Royston’s innovative park work also began during the 1950s. His first major commission was the Standard Oil Rod and Gun Club (1950) located at the Standard Oil Refinery near Point Richmond, California, and was a recreation facility for workers at the refinery. Royston’s carefully zoned design provided a gymnasium, swimming pools, imaginatively designed custom play equipment, family picnic areas, and several multi-use areas in a series of skillfully layered spaces on the site of a former skeet range and fishing pier. The biomorphic forms he employed were reminiscent of his residential design work. The facility was an immediate success and attracted the attention of Bay Area planners representing several municipalities. Royston soon was given important park and playground commissions, many of which gained attention in the national media. Among his more important works were Krusi Park in Alameda, Pixie Place in Marin County, Bowden and Mitchell parks in Palo Alto (1956), and, later, Santa Clara’s Central Park (1960). Royston rejected the notion of parks as primarily outdoor gymnasiums catering to a narrow range of age groups. He envisioned parks as “public gardens” serving a wide range of users, including families, very young children, and the elderly. Many of his parks contain residential-scale elements such as pergolas and enclosed patio-like areas that create a sense of familiarity and intimacy. Royston also designed urban plazas, such as San Francisco’s Portsmouth Square and St. Mary’s Square (1952).
In 1958, Royston amicably left the firm of Eckbo, Royston, Williams, and formed a new professional office with Asa Hanamoto. The firm developed into Royston, Hanamoto, Alley & Abey (RHAA) which is still in existence today.
Robert Royston is the recipient of many professional honors, including Fellow of the American Society of Landscape Architects, The American Institute of Architects Medal, and the American Society of Landscape Architects Medal, the highest award of that professional organization. In recent years, although officially retired, Royston remained active as a consultant to his firm and to clients engaged in the preservation and rehabilitation of his parks. He passed away at his home on September 19, 2008.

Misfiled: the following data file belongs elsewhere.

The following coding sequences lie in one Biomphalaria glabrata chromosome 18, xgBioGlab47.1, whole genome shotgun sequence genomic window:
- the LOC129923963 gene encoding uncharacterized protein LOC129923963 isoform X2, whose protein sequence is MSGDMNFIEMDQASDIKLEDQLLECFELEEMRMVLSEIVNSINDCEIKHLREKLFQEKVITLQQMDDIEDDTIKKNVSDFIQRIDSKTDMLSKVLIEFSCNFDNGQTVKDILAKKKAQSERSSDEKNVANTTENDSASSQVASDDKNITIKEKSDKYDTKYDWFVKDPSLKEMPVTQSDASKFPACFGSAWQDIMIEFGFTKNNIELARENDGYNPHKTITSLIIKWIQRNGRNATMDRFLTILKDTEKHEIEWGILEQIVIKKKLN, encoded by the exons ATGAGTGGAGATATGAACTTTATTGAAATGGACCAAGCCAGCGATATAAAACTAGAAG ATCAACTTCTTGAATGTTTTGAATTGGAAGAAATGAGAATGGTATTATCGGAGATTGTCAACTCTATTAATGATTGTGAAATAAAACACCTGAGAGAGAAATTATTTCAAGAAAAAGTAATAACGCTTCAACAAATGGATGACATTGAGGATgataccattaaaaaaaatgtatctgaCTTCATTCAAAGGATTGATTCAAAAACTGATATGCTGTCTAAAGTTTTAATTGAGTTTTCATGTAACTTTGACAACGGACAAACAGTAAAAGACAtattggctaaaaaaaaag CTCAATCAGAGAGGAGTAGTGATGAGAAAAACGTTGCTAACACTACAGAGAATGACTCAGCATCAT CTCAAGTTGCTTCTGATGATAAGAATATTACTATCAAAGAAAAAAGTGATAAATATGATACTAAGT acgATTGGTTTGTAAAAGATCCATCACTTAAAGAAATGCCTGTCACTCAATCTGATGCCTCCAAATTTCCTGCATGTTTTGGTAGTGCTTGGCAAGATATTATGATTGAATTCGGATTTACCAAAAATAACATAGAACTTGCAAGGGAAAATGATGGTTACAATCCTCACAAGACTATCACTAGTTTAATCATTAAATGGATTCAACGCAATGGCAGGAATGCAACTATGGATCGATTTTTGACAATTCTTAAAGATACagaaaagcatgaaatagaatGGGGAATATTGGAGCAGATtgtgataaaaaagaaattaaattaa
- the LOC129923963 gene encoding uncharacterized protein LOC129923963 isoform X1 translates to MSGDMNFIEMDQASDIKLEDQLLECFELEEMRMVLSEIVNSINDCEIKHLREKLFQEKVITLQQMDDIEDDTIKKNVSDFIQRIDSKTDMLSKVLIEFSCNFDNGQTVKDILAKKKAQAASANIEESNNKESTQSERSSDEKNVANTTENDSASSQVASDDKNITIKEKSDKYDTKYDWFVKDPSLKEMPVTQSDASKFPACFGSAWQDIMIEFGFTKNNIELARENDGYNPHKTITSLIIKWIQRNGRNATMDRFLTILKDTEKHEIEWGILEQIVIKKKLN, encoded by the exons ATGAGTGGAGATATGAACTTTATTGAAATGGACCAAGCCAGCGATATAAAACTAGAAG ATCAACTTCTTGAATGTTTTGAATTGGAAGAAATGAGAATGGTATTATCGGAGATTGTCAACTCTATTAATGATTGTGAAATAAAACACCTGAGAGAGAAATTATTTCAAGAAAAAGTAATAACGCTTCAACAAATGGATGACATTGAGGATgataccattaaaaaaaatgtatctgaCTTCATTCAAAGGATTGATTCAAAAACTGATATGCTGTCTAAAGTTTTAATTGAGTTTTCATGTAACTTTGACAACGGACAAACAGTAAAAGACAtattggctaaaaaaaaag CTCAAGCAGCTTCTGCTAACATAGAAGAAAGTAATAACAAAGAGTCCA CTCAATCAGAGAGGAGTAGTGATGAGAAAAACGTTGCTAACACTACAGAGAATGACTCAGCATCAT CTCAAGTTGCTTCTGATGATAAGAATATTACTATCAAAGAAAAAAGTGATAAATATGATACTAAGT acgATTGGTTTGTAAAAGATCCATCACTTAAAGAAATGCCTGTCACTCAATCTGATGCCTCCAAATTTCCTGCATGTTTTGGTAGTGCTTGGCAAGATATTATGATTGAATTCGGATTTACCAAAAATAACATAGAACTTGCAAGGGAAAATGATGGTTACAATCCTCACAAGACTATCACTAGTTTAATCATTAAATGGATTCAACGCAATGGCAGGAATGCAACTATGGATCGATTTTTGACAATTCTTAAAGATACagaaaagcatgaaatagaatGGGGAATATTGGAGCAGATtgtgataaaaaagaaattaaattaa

Rainey, Reuben M. and JC Miller, Modern Public Gardens: Robert Royston and the Suburban Park, William Stout Publishers, San Francisco 2006
Robert Royston on Landscape Architecture:
“Is There a Bay Area Style?” Architecture Record, 105 (May 1949), p. 96.
“Looking Down on the San Francisco Bay Area,” Landscape Architecture, Vol. 64:4 (July 1974), pp. 234-243.
“Getting the Feel for a New Town Site and Its Design,” Landscape Architecture, Vol. 66:5 (Spring 1976), pp. 432-443.
“Point of View,” Landscape Architecture, Vol. 76:6 (November 1986), pp. 66-67
“A Brief History,” Landscape Australia, Vol. 8:1 (Fall 1986), pp. 34-36, 38.
“Robert Royston’s Thoughts on Landscape Architecture,” Landscape Australia, Vol. 8:2 (Winter 1986), pp. 152-164.
Robert Royston’s collected papers and design drawings are located in the Environmental Design Archives at the University of California, Berkeley.
Postwar Portfolio is a web site that provides an overview of Robert Royston’s design work:http://www.postwarportfolio.com/
ABOUT THE AUTHOR
Reuben M. Rainey is the William Stone Weedon Professor Emeritus in the School of Architecture at the University of Virginia. He is a former chair of the department of Landscape architecture and the author of a wide range of studies on nineteenth and twentieth century landscape architecture.
JC Miller is a landscape architect whose practice focuses on the design of parks, campuses, and public spaces. He writes and lectures on mid-century landscapes and is regularly involved with efforts to preserve these vanishing places.